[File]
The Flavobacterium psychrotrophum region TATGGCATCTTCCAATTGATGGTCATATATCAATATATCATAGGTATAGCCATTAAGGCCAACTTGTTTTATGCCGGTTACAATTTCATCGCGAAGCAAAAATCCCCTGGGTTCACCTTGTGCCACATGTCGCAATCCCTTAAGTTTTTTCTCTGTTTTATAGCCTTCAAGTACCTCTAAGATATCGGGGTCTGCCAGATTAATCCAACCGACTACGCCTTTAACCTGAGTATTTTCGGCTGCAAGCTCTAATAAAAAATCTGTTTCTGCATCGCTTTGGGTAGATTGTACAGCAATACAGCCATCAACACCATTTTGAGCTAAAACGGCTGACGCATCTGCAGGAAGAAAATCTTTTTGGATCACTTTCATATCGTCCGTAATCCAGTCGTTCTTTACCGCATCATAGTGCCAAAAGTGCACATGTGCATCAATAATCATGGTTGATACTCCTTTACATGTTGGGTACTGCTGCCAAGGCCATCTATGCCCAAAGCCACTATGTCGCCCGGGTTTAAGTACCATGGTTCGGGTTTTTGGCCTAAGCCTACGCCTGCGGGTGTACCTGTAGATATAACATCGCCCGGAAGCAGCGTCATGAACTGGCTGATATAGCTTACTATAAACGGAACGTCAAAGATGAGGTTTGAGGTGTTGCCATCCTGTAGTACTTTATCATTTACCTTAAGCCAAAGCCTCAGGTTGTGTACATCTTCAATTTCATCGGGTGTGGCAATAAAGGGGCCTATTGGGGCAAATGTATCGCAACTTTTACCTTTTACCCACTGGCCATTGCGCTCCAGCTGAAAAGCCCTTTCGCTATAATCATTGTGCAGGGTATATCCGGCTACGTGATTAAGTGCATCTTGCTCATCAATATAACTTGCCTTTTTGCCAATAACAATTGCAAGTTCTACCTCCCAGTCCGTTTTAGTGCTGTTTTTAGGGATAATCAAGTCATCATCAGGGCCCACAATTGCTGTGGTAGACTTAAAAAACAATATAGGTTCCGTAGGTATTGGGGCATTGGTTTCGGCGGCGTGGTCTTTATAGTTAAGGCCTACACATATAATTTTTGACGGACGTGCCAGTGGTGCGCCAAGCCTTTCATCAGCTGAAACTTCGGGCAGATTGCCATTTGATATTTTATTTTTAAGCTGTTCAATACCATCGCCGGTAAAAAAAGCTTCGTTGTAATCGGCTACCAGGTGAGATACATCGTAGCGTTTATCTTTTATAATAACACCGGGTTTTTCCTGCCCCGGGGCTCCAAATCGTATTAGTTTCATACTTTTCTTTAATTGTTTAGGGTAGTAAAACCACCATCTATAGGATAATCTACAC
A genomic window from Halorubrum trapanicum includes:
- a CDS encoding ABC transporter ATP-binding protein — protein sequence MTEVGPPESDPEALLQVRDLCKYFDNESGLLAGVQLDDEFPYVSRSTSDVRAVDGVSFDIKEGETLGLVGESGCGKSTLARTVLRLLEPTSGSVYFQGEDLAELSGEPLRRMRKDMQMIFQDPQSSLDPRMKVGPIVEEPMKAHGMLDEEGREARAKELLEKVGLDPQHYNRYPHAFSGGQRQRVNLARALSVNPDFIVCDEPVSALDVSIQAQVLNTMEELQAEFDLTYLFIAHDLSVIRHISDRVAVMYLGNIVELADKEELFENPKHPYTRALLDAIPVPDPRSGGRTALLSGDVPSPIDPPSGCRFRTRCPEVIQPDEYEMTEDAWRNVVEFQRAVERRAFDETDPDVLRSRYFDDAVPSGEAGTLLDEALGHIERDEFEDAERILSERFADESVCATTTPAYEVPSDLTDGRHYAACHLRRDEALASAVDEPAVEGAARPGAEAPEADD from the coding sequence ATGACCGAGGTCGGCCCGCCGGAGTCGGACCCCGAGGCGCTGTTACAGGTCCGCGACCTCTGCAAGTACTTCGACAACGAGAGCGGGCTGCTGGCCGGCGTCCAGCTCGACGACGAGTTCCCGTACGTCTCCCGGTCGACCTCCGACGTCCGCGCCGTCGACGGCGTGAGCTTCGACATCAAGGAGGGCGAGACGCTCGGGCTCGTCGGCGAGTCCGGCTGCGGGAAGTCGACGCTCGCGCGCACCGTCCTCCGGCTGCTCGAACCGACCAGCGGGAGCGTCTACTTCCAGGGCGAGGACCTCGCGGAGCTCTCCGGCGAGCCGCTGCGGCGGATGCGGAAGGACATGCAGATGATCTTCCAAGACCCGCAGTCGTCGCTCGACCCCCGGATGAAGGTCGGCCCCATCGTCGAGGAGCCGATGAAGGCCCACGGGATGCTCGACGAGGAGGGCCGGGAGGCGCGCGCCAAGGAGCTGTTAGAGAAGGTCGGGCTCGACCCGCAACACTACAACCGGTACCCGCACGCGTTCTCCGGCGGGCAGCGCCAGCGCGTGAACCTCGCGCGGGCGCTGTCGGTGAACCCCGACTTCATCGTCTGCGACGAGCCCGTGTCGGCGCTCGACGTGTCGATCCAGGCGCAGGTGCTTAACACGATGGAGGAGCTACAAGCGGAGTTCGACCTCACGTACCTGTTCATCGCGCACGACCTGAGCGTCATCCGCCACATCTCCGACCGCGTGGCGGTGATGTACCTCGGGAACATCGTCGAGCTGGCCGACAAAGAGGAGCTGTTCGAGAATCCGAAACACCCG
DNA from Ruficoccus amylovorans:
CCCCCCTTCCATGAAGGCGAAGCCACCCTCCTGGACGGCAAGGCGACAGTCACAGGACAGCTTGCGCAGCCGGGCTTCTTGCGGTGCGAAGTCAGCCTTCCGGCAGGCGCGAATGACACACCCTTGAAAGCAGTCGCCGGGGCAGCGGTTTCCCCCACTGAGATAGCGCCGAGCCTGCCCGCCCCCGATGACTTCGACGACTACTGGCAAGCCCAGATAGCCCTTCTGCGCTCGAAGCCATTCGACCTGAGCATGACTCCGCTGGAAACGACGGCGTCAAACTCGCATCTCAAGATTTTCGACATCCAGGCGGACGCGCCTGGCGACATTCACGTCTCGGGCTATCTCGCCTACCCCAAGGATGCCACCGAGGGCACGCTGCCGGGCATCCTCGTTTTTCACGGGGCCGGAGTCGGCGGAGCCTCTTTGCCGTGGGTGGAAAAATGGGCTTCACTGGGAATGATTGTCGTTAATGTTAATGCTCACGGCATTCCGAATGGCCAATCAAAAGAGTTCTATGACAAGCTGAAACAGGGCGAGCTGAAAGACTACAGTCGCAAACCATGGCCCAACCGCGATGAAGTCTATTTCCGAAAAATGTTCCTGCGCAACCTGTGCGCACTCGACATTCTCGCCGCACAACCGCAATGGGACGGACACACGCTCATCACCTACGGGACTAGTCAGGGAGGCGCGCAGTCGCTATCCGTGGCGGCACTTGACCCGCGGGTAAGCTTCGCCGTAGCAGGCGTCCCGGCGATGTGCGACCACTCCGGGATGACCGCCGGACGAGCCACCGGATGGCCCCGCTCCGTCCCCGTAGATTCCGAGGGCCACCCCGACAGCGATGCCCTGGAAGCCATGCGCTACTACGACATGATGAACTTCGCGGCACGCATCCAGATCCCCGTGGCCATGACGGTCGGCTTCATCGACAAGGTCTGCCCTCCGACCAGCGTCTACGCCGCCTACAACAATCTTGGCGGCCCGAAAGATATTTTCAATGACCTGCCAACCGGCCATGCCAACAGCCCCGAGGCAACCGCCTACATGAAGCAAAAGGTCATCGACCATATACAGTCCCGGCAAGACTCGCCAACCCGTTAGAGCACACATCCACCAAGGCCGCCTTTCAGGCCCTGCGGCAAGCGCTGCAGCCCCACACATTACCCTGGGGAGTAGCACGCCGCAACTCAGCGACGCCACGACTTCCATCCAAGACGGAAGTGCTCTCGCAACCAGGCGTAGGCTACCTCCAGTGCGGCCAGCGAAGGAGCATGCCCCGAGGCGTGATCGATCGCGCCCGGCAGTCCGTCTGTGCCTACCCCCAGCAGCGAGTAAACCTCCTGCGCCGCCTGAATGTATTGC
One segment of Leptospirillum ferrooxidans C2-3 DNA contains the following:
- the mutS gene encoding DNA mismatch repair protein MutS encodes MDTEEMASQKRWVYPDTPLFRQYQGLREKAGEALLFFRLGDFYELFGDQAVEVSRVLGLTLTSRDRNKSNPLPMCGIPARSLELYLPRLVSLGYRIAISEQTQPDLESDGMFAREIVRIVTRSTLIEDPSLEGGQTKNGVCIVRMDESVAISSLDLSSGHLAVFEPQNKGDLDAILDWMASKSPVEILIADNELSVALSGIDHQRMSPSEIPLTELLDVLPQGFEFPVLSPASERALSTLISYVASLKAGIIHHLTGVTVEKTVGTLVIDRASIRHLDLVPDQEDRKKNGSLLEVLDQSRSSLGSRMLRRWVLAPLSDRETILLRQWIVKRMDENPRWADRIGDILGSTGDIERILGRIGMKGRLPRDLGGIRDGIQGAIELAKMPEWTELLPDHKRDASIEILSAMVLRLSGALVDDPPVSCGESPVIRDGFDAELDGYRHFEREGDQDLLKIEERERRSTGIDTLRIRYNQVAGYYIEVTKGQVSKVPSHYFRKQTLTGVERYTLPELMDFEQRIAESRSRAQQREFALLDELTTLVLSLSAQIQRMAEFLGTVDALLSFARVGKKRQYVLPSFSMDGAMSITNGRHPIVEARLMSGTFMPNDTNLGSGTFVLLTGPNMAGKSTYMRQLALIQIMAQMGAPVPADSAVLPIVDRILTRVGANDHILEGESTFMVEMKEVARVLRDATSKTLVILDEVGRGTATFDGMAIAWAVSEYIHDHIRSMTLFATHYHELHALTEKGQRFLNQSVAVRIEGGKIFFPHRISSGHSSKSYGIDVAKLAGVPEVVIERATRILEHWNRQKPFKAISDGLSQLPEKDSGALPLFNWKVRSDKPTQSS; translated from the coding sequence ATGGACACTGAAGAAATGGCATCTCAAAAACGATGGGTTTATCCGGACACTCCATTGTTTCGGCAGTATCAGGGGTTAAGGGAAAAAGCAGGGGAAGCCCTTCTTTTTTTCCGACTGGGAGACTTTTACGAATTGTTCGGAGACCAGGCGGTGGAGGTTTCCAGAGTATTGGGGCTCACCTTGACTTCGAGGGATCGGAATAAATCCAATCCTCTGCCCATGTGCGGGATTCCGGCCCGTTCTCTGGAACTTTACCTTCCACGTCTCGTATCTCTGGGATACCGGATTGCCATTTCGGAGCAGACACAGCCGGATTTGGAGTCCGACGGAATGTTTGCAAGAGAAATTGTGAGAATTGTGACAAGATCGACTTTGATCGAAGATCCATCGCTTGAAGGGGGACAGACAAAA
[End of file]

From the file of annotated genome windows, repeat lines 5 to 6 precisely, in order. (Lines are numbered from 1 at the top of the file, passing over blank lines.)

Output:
CCCCCCTTCCATGAAGGCGAAGCCACCCTCCTGGACGGCAAGGCGACAGTCACAGGACAGCTTGCGCAGCCGGGCTTCTTGCGGTGCGAAGTCAGCCTTCCGGCAGGCGCGAATGACACACCCTTGAAAGCAGTCGCCGGGGCAGCGGTTTCCCCCACTGAGATAGCGCCGAGCCTGCCCGCCCCCGATGACTTCGACGACTACTGGCAAGCCCAGATAGCCCTTCTGCGCTCGAAGCCATTCGACCTGAGCATGACTCCGCTGGAAACGACGGCGTCAAACTCGCATCTCAAGATTTTCGACATCCAGGCGGACGCGCCTGGCGACATTCACGTCTCGGGCTATCTCGCCTACCCCAAGGATGCCACCGAGGGCACGCTGCCGGGCATCCTCGTTTTTCACGGGGCCGGAGTCGGCGGAGCCTCTTTGCCGTGGGTGGAAAAATGGGCTTCACTGGGAATGATTGTCGTTAATGTTAATGCTCACGGCATTCCGAATGGCCAATCAAAAGAGTTCTATGACAAGCTGAAACAGGGCGAGCTGAAAGACTACAGTCGCAAACCATGGCCCAACCGCGATGAAGTCTATTTCCGAAAAATGTTCCTGCGCAACCTGTGCGCACTCGACATTCTCGCCGCACAACCGCAATGGGACGGACACACGCTCATCACCTACGGGACTAGTCAGGGAGGCGCGCAGTCGCTATCCGTGGCGGCACTTGACCCGCGGGTAAGCTTCGCCGTAGCAGGCGTCCCGGCGATGTGCGACCACTCCGGGATGACCGCCGGACGAGCCACCGGATGGCCCCGCTCCGTCCCCGTAGATTCCGAGGGCCACCCCGACAGCGATGCCCTGGAAGCCATGCGCTACTACGACATGATGAACTTCGCGGCACGCATCCAGATCCCCGTGGCCATGACGGTCGGCTTCATCGACAAGGTCTGCCCTCCGACCAGCGTCTACGCCGCCTACAACAATCTTGGCGGCCCGAAAGATATTTTCAATGACCTGCCAACCGGCCATGCCAACAGCCCCGAGGCAACCGCCTACATGAAGCAAAAGGTCATCGACCATATACAGTCCCGGCAAGACTCGCCAACCCGTTAGAGCACACATCCACCAAGGCCGCCTTTCAGGCCCTGCGGCAAGCGCTGCAGCCCCACACATTACCCTGGGGAGTAGCACGCCGCAACTCAGCGACGCCACGACTTCCATCCAAGACGGAAGTGCTCTCGCAACCAGGCGTAGGCTACCTCCAGTGCGGCCAGCGAAGGAGCATGCCCCGAGGCGTGATCGATCGCGCCCGGCAGTCCGTCTGTGCCTACCCCCAGCAGCGAGTAAACCTCCTGCGCCGCCTGAATGTATTGC
One segment of Leptospirillum ferrooxidans C2-3 DNA contains the following: